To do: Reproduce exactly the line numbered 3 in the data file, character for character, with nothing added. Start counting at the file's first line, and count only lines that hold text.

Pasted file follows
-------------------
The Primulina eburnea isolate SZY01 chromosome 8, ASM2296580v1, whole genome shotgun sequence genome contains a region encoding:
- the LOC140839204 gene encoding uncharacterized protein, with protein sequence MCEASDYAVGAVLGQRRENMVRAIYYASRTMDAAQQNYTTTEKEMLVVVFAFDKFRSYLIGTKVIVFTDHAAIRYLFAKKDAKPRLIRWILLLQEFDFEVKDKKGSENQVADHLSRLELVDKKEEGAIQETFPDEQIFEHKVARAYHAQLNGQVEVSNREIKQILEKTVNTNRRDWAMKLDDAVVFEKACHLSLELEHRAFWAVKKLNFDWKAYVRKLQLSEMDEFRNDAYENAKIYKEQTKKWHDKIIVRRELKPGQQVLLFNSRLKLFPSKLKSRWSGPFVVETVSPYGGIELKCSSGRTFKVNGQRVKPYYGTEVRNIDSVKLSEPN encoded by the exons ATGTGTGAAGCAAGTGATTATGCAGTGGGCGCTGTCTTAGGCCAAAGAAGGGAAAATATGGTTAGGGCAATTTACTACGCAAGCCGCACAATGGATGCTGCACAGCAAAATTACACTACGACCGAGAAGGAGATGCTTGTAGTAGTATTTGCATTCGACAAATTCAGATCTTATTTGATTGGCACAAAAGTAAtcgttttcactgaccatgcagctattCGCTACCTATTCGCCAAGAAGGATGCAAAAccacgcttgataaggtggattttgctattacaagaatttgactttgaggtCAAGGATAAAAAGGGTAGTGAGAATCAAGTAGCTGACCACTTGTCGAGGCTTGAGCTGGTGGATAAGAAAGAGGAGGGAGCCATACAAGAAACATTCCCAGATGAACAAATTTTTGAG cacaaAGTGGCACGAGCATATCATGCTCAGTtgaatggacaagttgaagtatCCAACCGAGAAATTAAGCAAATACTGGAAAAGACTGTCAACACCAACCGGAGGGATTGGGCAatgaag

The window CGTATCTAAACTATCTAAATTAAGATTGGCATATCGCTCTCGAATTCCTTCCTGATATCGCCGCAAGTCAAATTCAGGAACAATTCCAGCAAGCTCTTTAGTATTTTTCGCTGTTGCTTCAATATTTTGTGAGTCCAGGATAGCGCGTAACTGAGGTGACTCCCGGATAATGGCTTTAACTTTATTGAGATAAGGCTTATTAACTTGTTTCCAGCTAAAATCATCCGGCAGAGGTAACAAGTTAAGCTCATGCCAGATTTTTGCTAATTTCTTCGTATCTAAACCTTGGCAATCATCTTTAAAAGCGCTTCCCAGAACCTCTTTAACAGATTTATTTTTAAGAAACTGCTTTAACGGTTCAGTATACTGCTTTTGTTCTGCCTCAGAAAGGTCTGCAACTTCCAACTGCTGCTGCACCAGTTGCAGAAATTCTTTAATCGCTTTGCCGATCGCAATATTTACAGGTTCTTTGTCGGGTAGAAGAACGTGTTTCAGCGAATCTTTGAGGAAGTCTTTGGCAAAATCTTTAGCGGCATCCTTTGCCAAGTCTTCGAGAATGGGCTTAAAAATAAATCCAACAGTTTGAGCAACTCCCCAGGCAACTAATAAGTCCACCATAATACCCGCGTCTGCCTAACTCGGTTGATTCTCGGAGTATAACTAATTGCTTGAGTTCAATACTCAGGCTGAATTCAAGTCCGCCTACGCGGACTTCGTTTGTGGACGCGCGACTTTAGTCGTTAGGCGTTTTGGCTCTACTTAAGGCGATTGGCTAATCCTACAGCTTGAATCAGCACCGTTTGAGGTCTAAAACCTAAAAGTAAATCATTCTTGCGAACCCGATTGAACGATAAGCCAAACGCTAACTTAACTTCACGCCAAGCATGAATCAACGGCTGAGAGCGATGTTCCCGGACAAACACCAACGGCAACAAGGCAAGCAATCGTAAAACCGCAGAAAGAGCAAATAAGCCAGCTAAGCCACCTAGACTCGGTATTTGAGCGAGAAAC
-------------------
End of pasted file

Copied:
The window CGTATCTAAACTATCTAAATTAAGATTGGCATATCGCTCTCGAATTCCTTCCTGATATCGCCGCAAGTCAAATTCAGGAACAATTCCAGCAAGCTCTTTAGTATTTTTCGCTGTTGCTTCAATATTTTGTGAGTCCAGGATAGCGCGTAACTGAGGTGACTCCCGGATAATGGCTTTAACTTTATTGAGATAAGGCTTATTAACTTGTTTCCAGCTAAAATCATCCGGCAGAGGTAACAAGTTAAGCTCATGCCAGATTTTTGCTAATTTCTTCGTATCTAAACCTTGGCAATCATCTTTAAAAGCGCTTCCCAGAACCTCTTTAACAGATTTATTTTTAAGAAACTGCTTTAACGGTTCAGTATACTGCTTTTGTTCTGCCTCAGAAAGGTCTGCAACTTCCAACTGCTGCTGCACCAGTTGCAGAAATTCTTTAATCGCTTTGCCGATCGCAATATTTACAGGTTCTTTGTCGGGTAGAAGAACGTGTTTCAGCGAATCTTTGAGGAAGTCTTTGGCAAAATCTTTAGCGGCATCCTTTGCCAAGTCTTCGAGAATGGGCTTAAAAATAAATCCAACAGTTTGAGCAACTCCCCAGGCAACTAATAAGTCCACCATAATACCCGCGTCTGCCTAACTCGGTTGATTCTCGGAGTATAACTAATTGCTTGAGTTCAATACTCAGGCTGAATTCAAGTCCGCCTACGCGGACTTCGTTTGTGGACGCGCGACTTTAGTCGTTAGGCGTTTTGGCTCTACTTAAGGCGATTGGCTAATCCTACAGCTTGAATCAGCACCGTTTGAGGTCTAAAACCTAAAAGTAAATCATTCTTGCGAACCCGATTGAACGATAAGCCAAACGCTAACTTAACTTCACGCCAAGCATGAATCAACGGCTGAGAGCGATGTTCCCGGACAAACACCAACGGCAACAAGGCAAGCAATCGTAAAACCGCAGAAAGAGCAAATAAGCCAGCTAAGCCACCTAGACTCGGTATTTGAGCGAGAAAC